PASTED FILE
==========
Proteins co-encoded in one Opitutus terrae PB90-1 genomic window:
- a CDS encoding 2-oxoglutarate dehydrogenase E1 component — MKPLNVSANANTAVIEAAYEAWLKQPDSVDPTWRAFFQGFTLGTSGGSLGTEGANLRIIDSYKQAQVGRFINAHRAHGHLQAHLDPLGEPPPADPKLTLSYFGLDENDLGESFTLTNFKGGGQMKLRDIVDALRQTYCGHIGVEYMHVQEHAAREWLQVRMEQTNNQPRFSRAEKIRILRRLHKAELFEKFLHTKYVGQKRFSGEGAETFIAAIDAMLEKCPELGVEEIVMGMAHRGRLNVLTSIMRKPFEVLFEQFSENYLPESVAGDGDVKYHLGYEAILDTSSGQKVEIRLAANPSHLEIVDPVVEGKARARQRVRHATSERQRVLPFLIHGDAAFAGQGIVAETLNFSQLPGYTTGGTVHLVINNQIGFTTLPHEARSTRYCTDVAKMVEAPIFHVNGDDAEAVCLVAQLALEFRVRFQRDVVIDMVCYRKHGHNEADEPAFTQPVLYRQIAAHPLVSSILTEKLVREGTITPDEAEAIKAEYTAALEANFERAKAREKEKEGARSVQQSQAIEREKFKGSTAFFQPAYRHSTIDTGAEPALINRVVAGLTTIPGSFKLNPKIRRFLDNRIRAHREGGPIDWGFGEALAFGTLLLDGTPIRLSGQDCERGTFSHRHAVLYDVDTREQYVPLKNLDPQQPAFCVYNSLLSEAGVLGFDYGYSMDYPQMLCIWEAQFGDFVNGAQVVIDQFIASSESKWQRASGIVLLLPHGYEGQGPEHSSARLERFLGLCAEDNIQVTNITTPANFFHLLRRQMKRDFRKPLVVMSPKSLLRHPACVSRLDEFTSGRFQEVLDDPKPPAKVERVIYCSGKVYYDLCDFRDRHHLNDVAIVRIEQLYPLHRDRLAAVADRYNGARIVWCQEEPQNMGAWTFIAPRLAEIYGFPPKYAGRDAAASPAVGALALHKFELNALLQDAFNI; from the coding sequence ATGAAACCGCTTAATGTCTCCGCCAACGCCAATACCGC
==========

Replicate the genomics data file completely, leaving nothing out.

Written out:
Proteins co-encoded in one Opitutus terrae PB90-1 genomic window:
- a CDS encoding 2-oxoglutarate dehydrogenase E1 component — MKPLNVSANANTAVIEAAYEAWLKQPDSVDPTWRAFFQGFTLGTSGGSLGTEGANLRIIDSYKQAQVGRFINAHRAHGHLQAHLDPLGEPPPADPKLTLSYFGLDENDLGESFTLTNFKGGGQMKLRDIVDALRQTYCGHIGVEYMHVQEHAAREWLQVRMEQTNNQPRFSRAEKIRILRRLHKAELFEKFLHTKYVGQKRFSGEGAETFIAAIDAMLEKCPELGVEEIVMGMAHRGRLNVLTSIMRKPFEVLFEQFSENYLPESVAGDGDVKYHLGYEAILDTSSGQKVEIRLAANPSHLEIVDPVVEGKARARQRVRHATSERQRVLPFLIHGDAAFAGQGIVAETLNFSQLPGYTTGGTVHLVINNQIGFTTLPHEARSTRYCTDVAKMVEAPIFHVNGDDAEAVCLVAQLALEFRVRFQRDVVIDMVCYRKHGHNEADEPAFTQPVLYRQIAAHPLVSSILTEKLVREGTITPDEAEAIKAEYTAALEANFERAKAREKEKEGARSVQQSQAIEREKFKGSTAFFQPAYRHSTIDTGAEPALINRVVAGLTTIPGSFKLNPKIRRFLDNRIRAHREGGPIDWGFGEALAFGTLLLDGTPIRLSGQDCERGTFSHRHAVLYDVDTREQYVPLKNLDPQQPAFCVYNSLLSEAGVLGFDYGYSMDYPQMLCIWEAQFGDFVNGAQVVIDQFIASSESKWQRASGIVLLLPHGYEGQGPEHSSARLERFLGLCAEDNIQVTNITTPANFFHLLRRQMKRDFRKPLVVMSPKSLLRHPACVSRLDEFTSGRFQEVLDDPKPPAKVERVIYCSGKVYYDLCDFRDRHHLNDVAIVRIEQLYPLHRDRLAAVADRYNGARIVWCQEEPQNMGAWTFIAPRLAEIYGFPPKYAGRDAAASPAVGALALHKFELNALLQDAFNI; from the coding sequence ATGAAACCGCTTAATGTCTCCGCCAACGCCAATACCGC